Something ordinary is killing a huge number of people

Something ordinary is killing a huge number of people

Tens of thousands of people died from totally preventable causes.

A new study has found that tens of thousands of people are dying every year from a totally preventable cause.

Overdoses, accidental poisonings, falls, vehicle accidents and many other totally preventable things are resulting in a huge number of deaths each and every year. The number of accidental deaths have jumped to 136,000 people in 2014, a 4.2 increase, and it’s up 15.5 percent in the last 10 years, according to a National Safety Council report.

Overdose and accidental poisoning were tops on the list of accidental deaths, as better car safety have caused vehicle accidents to decline on the list.

Opioids topped the list when it came to overdoses, resulting in 13,486 deaths in 2014.

An aging population is resulting in an increase in accidental falls as a cause of death. They increased from less than 10,000 in 1992 to 32,000 in 2014.

The statement is below:

​Blog – Like many Americans, my family visits the doctor regularly. My husband and I make sure we go through all the prevention screenings suggested for our age group, and I take my three girls to get regular checkups at the pediatrician to make sure they’re growing up healthy and strong.

But there is a glaring gap in our personal health files. While our doctors test and analyze our risk for common illnesses, there is no screening for the fourth leading cause of death: Preventable injuries.

An American dies every four minutes because of an injury we know how to prevent. More than 136,000 people died in 2014 from preventable injuries – that’s more than strokes. Everyone at every age is at risk, which is why it is so important to understand our odds and what we can do to improve our well-being and longevity.

In observance of National Safety Month, we are excited to introduce the Safety Checkup tool. In a matter of seconds, it can generate a snapshot of the biggest safety threats based on our age, gender and state of residence. It can even assess the risks facing our kids. The best things about this checkup: you won’t waste time counting the minutes on the waiting room clock, and no insurance is necessary.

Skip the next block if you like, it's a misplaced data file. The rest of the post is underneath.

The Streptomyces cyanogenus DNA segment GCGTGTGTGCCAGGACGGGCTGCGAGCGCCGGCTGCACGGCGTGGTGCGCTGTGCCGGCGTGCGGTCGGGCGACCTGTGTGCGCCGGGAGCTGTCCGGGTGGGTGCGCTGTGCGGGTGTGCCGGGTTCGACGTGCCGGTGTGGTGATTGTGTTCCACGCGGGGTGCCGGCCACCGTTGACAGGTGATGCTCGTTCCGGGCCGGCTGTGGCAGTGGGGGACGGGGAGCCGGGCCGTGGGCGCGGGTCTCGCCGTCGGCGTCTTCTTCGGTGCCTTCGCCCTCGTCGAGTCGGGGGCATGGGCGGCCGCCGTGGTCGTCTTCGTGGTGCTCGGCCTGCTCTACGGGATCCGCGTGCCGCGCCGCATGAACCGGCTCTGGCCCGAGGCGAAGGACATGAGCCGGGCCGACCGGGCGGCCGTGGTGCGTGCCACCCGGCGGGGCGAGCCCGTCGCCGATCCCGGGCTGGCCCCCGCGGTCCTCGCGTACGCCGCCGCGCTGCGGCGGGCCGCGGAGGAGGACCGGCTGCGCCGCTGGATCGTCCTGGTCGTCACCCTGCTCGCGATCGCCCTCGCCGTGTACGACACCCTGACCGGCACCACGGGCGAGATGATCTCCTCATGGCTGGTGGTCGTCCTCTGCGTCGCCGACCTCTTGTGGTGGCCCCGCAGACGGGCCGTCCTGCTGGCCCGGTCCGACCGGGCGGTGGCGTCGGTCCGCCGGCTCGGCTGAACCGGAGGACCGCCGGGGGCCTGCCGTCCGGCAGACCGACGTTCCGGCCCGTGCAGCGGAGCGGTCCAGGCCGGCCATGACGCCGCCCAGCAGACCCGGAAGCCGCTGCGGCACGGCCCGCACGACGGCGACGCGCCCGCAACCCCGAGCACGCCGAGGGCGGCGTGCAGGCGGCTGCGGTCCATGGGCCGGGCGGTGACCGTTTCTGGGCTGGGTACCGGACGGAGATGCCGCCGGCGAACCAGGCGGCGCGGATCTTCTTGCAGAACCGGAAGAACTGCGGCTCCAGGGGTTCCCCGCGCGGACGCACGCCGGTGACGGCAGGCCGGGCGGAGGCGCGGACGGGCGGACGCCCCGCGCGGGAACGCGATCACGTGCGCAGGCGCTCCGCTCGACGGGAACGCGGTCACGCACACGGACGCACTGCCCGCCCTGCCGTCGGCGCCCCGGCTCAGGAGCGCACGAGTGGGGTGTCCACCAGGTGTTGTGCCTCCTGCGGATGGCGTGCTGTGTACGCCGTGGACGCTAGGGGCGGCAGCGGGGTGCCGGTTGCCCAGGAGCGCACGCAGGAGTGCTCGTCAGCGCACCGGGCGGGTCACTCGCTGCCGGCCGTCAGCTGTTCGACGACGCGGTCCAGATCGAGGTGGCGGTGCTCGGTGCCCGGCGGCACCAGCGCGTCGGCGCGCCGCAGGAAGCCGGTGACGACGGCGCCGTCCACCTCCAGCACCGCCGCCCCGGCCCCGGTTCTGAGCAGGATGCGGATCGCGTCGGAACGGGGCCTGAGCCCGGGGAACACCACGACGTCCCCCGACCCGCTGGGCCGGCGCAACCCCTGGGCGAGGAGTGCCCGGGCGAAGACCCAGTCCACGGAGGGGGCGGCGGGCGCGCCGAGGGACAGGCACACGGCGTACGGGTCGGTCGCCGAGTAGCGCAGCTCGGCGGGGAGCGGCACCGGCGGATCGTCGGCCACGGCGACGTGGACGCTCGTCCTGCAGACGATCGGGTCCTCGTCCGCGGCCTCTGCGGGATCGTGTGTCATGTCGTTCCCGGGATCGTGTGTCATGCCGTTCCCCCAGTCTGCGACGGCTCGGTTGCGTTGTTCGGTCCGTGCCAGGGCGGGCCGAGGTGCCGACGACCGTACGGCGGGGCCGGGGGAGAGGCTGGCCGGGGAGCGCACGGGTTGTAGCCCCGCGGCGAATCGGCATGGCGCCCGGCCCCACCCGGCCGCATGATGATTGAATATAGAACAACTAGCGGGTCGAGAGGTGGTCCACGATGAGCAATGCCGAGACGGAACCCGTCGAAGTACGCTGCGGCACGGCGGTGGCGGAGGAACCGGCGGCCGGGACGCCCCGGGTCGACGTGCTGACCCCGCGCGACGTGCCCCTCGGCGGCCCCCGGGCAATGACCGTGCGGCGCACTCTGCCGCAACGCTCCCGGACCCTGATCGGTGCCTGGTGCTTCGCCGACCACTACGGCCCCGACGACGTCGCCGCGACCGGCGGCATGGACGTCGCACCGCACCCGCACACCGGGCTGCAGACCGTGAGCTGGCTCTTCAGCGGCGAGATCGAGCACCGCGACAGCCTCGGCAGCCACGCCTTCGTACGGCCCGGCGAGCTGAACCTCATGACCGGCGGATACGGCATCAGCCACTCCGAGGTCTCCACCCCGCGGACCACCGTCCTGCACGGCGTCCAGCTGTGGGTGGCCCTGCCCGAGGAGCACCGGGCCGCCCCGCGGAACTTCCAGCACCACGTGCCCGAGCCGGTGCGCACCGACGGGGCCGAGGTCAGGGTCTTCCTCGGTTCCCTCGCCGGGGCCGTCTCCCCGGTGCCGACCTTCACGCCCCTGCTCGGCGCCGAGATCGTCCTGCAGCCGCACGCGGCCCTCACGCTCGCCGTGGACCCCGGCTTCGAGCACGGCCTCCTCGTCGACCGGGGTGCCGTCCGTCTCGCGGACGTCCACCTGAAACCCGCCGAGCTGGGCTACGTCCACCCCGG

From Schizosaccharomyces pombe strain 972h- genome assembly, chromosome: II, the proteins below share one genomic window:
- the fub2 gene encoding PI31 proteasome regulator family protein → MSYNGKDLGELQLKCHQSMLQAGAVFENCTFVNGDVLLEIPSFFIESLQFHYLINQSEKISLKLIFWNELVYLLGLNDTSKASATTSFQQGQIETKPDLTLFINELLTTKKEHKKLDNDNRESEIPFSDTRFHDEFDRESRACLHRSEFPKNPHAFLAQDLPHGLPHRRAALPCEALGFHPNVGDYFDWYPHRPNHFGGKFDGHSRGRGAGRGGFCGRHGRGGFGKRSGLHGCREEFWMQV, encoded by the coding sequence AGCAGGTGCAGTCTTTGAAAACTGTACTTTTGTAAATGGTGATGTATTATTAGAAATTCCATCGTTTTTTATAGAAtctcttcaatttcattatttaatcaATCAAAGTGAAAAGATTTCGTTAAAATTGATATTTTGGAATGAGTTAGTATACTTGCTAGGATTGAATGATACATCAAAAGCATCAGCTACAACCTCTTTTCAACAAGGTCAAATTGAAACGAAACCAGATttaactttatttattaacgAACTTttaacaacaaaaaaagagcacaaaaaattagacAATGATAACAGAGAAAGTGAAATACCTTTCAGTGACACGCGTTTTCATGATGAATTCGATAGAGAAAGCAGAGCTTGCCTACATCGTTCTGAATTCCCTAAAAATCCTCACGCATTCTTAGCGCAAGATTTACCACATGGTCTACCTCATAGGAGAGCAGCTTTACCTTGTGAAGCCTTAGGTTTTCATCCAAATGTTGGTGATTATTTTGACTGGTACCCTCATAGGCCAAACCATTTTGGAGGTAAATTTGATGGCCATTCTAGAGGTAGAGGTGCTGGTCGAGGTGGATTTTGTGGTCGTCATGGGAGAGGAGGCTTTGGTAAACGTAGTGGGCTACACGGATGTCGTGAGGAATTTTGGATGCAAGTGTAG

In years past, preventable death was a far less complex issue. Three decades ago, more than half of all preventable deaths in the U.S. were the result of car crashes. By contrast, the next leading cause of death – falls – accounted for only about 12 percent.

Today, safety is a three-legged stool. Instead of one, there are three very clear causes of preventable death that collectively impact nearly every age group. Car crashes are the leading cause of death among people in their mid-teens to early 20s. From the mid-20s to mid-60s, poisonings – largely from prescription opioids – claim the most lives. From age 65 on, falls are the leading killer.

The National Safety Council has pledged to eliminate preventable deaths in our lifetime, but we cannot achieve this moonshot without your help. You can start by taking inventory of your own safety, then pledging to make safe choices for both you and your family.

Many of us go to the doctor around the same time every year. Starting this year, commit to June –National Safety Month – as your annual time for a safety checkup. There is nothing more important than our health and safety, and that starts with ensuring we know how to prevent the issues that are within our control.



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